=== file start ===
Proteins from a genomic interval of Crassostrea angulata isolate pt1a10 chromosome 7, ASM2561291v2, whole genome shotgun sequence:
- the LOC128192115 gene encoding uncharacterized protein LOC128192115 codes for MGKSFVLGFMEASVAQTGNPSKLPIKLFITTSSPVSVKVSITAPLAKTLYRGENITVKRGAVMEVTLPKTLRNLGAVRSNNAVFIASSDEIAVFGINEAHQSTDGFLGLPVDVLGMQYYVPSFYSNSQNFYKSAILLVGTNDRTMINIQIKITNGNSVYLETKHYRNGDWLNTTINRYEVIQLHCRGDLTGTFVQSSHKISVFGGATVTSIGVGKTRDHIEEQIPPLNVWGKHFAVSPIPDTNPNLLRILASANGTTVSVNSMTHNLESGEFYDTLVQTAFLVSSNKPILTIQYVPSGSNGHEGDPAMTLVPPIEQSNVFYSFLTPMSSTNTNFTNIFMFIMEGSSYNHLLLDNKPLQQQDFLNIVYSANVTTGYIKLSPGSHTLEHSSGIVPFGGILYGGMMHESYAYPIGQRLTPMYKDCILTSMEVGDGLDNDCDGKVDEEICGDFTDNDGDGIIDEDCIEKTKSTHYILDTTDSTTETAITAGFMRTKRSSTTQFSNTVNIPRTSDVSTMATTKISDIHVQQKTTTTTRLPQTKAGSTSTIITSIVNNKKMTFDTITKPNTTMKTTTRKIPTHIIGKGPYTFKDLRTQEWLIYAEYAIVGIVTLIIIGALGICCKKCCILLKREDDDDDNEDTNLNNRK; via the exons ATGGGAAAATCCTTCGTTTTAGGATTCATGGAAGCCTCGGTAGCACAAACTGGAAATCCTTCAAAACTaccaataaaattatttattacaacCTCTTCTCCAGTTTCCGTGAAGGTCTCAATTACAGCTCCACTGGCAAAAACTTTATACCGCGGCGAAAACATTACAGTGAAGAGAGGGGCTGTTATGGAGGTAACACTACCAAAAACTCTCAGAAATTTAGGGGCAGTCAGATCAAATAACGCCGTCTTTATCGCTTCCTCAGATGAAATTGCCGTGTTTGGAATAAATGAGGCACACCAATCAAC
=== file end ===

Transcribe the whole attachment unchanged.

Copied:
Proteins from a genomic interval of Crassostrea angulata isolate pt1a10 chromosome 7, ASM2561291v2, whole genome shotgun sequence:
- the LOC128192115 gene encoding uncharacterized protein LOC128192115 codes for MGKSFVLGFMEASVAQTGNPSKLPIKLFITTSSPVSVKVSITAPLAKTLYRGENITVKRGAVMEVTLPKTLRNLGAVRSNNAVFIASSDEIAVFGINEAHQSTDGFLGLPVDVLGMQYYVPSFYSNSQNFYKSAILLVGTNDRTMINIQIKITNGNSVYLETKHYRNGDWLNTTINRYEVIQLHCRGDLTGTFVQSSHKISVFGGATVTSIGVGKTRDHIEEQIPPLNVWGKHFAVSPIPDTNPNLLRILASANGTTVSVNSMTHNLESGEFYDTLVQTAFLVSSNKPILTIQYVPSGSNGHEGDPAMTLVPPIEQSNVFYSFLTPMSSTNTNFTNIFMFIMEGSSYNHLLLDNKPLQQQDFLNIVYSANVTTGYIKLSPGSHTLEHSSGIVPFGGILYGGMMHESYAYPIGQRLTPMYKDCILTSMEVGDGLDNDCDGKVDEEICGDFTDNDGDGIIDEDCIEKTKSTHYILDTTDSTTETAITAGFMRTKRSSTTQFSNTVNIPRTSDVSTMATTKISDIHVQQKTTTTTRLPQTKAGSTSTIITSIVNNKKMTFDTITKPNTTMKTTTRKIPTHIIGKGPYTFKDLRTQEWLIYAEYAIVGIVTLIIIGALGICCKKCCILLKREDDDDDNEDTNLNNRK; via the exons ATGGGAAAATCCTTCGTTTTAGGATTCATGGAAGCCTCGGTAGCACAAACTGGAAATCCTTCAAAACTaccaataaaattatttattacaacCTCTTCTCCAGTTTCCGTGAAGGTCTCAATTACAGCTCCACTGGCAAAAACTTTATACCGCGGCGAAAACATTACAGTGAAGAGAGGGGCTGTTATGGAGGTAACACTACCAAAAACTCTCAGAAATTTAGGGGCAGTCAGATCAAATAACGCCGTCTTTATCGCTTCCTCAGATGAAATTGCCGTGTTTGGAATAAATGAGGCACACCAATCAAC